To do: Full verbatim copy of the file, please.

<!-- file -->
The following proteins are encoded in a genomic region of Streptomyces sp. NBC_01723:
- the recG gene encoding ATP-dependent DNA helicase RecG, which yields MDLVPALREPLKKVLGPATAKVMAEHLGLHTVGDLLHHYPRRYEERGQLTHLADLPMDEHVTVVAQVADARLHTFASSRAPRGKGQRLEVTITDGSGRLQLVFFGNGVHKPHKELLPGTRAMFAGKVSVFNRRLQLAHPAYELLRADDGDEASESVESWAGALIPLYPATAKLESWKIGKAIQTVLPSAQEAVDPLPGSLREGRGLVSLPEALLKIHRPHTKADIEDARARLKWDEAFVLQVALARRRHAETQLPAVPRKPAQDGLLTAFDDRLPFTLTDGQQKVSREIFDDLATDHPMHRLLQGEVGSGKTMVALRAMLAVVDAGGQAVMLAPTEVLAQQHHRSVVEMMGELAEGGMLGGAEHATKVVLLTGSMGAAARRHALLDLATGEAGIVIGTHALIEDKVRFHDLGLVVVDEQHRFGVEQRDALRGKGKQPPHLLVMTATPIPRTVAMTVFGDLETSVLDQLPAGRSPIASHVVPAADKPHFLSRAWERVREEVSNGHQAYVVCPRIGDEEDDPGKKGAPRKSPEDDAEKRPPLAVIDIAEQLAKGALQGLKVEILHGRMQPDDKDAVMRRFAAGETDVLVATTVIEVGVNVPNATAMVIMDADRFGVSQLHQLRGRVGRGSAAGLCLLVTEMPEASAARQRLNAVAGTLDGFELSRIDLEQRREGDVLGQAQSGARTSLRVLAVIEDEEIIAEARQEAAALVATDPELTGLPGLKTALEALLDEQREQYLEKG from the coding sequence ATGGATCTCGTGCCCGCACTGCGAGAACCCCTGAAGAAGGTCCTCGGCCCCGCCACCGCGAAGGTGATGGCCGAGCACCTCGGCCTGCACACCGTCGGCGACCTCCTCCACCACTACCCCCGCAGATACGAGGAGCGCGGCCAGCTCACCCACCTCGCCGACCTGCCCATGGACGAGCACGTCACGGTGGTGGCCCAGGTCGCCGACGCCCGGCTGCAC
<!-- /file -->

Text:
The following proteins are encoded in a genomic region of Streptomyces sp. NBC_01723:
- the recG gene encoding ATP-dependent DNA helicase RecG, which yields MDLVPALREPLKKVLGPATAKVMAEHLGLHTVGDLLHHYPRRYEERGQLTHLADLPMDEHVTVVAQVADARLHTFASSRAPRGKGQRLEVTITDGSGRLQLVFFGNGVHKPHKELLPGTRAMFAGKVSVFNRRLQLAHPAYELLRADDGDEASESVESWAGALIPLYPATAKLESWKIGKAIQTVLPSAQEAVDPLPGSLREGRGLVSLPEALLKIHRPHTKADIEDARARLKWDEAFVLQVALARRRHAETQLPAVPRKPAQDGLLTAFDDRLPFTLTDGQQKVSREIFDDLATDHPMHRLLQGEVGSGKTMVALRAMLAVVDAGGQAVMLAPTEVLAQQHHRSVVEMMGELAEGGMLGGAEHATKVVLLTGSMGAAARRHALLDLATGEAGIVIGTHALIEDKVRFHDLGLVVVDEQHRFGVEQRDALRGKGKQPPHLLVMTATPIPRTVAMTVFGDLETSVLDQLPAGRSPIASHVVPAADKPHFLSRAWERVREEVSNGHQAYVVCPRIGDEEDDPGKKGAPRKSPEDDAEKRPPLAVIDIAEQLAKGALQGLKVEILHGRMQPDDKDAVMRRFAAGETDVLVATTVIEVGVNVPNATAMVIMDADRFGVSQLHQLRGRVGRGSAAGLCLLVTEMPEASAARQRLNAVAGTLDGFELSRIDLEQRREGDVLGQAQSGARTSLRVLAVIEDEEIIAEARQEAAALVATDPELTGLPGLKTALEALLDEQREQYLEKG from the coding sequence ATGGATCTCGTGCCCGCACTGCGAGAACCCCTGAAGAAGGTCCTCGGCCCCGCCACCGCGAAGGTGATGGCCGAGCACCTCGGCCTGCACACCGTCGGCGACCTCCTCCACCACTACCCCCGCAGATACGAGGAGCGCGGCCAGCTCACCCACCTCGCCGACCTGCCCATGGACGAGCACGTCACGGTGGTGGCCCAGGTCGCCGACGCCCGGCTGCAC